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Hi all,

I appreciate that this is rather an "it depends" type of question, but I need to convert a legacy app of 300kloc which was originally build with VC6, to use a modern UI in VS2010. It's already been updated to VS2005, but with the orignal look, and I want to update it to a tabbed UI and other "MFC Feature Pack" features.

Is it going to be easier to try and update the existing UI code in-place, or to create a new project with the features I want, reconstruct the UI, and import all the other code into it?

Both appear substantial amounts of work so I don't want to head down the wrong path and have to backtrack!

TIA. :)
Sergey Alexandrovich Kryukov 7-Feb-13 9:22am    
Usually the shortest path is doing it all from scratch, using your legacy code only for reference. Try it isolate UI from other layers as much as possible, it will help you next time you change UI.
Matthew Faithfull 7-Feb-13 10:07am    
Agreed, especially if you're going to jump all the way to modern UI from a VC6 MFC approach. I would recreate just the new UI with empty functionality as a prototype, run it past you 'customer' whether that's the boss or an actually customer to make sure it's what is wanted and then port the functionality across.
Sadly this will probably not be easy as old MFC apps often had most of the functional code mixed up with the UI. However you do it 300kloc is going to take a long time and a lot of work.
Chris Reynolds (UK) 7-Feb-13 10:15am    
Agree with the above two posters but also bear in mind that in 5 years time someone will want it updated again so, as SA said, try to seperate business function from GUI to make it easier for the next GUI face lift. Sounds like you'll be busy for a while.
hairy_hats 7-Feb-13 11:03am    
Thanks, guys - I thought that was probably what would be suggested! Extracting the data from the CDocument class into a standalone data structure will be a pain but it does need doing for easier future maintainability.

I will roll up my sleeves and tell them to be patient... :D
SoMad 7-Feb-13 23:29pm    
BTW, I think you use the term "modern UI" in a risky way here. Many people out there will take that as "Metro look", but from reading your question, that is not what you mean.
Just my two cents.

Soren Madsen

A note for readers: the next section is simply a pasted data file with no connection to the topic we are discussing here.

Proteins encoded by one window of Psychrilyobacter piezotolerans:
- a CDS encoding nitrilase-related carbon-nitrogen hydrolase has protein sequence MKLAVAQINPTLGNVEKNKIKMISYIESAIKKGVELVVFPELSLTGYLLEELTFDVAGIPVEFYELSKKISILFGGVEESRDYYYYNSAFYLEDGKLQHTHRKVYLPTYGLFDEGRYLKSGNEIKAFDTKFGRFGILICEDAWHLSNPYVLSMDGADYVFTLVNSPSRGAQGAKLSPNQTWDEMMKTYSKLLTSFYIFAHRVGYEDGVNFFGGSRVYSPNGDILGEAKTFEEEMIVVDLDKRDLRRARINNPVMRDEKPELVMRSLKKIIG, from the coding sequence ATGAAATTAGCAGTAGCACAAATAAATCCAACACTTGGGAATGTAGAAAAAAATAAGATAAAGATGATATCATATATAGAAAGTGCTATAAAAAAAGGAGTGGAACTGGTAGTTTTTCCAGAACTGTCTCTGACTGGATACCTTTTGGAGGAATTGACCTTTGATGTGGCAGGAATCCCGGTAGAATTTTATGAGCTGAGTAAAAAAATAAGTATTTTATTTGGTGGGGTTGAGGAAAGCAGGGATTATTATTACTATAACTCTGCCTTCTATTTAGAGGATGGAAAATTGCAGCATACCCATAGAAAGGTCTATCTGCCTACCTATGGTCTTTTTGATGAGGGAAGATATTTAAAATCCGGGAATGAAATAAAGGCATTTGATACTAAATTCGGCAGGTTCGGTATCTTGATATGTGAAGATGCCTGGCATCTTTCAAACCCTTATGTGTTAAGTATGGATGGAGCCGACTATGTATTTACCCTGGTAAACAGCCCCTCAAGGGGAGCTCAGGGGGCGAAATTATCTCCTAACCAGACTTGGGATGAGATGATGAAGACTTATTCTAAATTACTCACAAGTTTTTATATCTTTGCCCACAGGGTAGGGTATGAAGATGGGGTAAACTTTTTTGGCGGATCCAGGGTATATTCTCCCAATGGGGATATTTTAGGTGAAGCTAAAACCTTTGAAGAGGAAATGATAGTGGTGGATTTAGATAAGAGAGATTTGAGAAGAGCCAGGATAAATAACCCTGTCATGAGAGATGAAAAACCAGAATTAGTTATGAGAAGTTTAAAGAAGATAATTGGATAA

I have done this a number of times. I would recommend that you do a combination of rewrite and reuse. What I suggest is to identify as much of the business logic as possible and move it to non-UI DLLs that your UI code links to. Doing this in the first place is good design but this was not a strong point back in the days when VS6 was around and my experience is that you never really see a project that is perfectly split between UI and Business logic (except one case that was multi-platform). Use of unit testing can be very helpful in this.

After separating the UI and business logic, you want to rewrite the UI portion of it. If the logic is truly seperated from the UI this should now be a simple step.
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hairy_hats 8-Feb-13 4:39am    
I think that is a good idea - do a first pass to get the code better-organised and separated, and then worry about the UI afterwards.
I write this answer just to indicate the question is answered.

Please see all the comments to the question. I'm sure all three of us have the consensus, and many will agree. I suggest you accept the advice and… what did you say about patience? Right! But also enjoy the opportunity to create more stable, long-lasting and maintainable system.


By the way, if you are interested in cross-platform C++ UI development (it's good at least to keep an eye on it, to have an idea on the prospects), please see my recent answer:
write c/c++ visual programs (cross-platform) with which IDE and compiler?[^].

Wish you the best of luck,
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Espen Harlinn 7-Feb-13 17:35pm    
Good comments up there below the question :-D
Sergey Alexandrovich Kryukov 7-Feb-13 17:55pm    
Thank you, Espen.
I just remembered: As I noticed, some much time is actually wasted on the attempts to save working time! :-)
Espen Harlinn 7-Feb-13 18:02pm    
Yes, a software system often goes through three stages:
1. The prototype stage, where the developer struggles to understand what he/she is supposed to do
2. The second release, when the developer thinks he/she finally got it - adding tons of feateres until the system nearly crumbles under it's own weight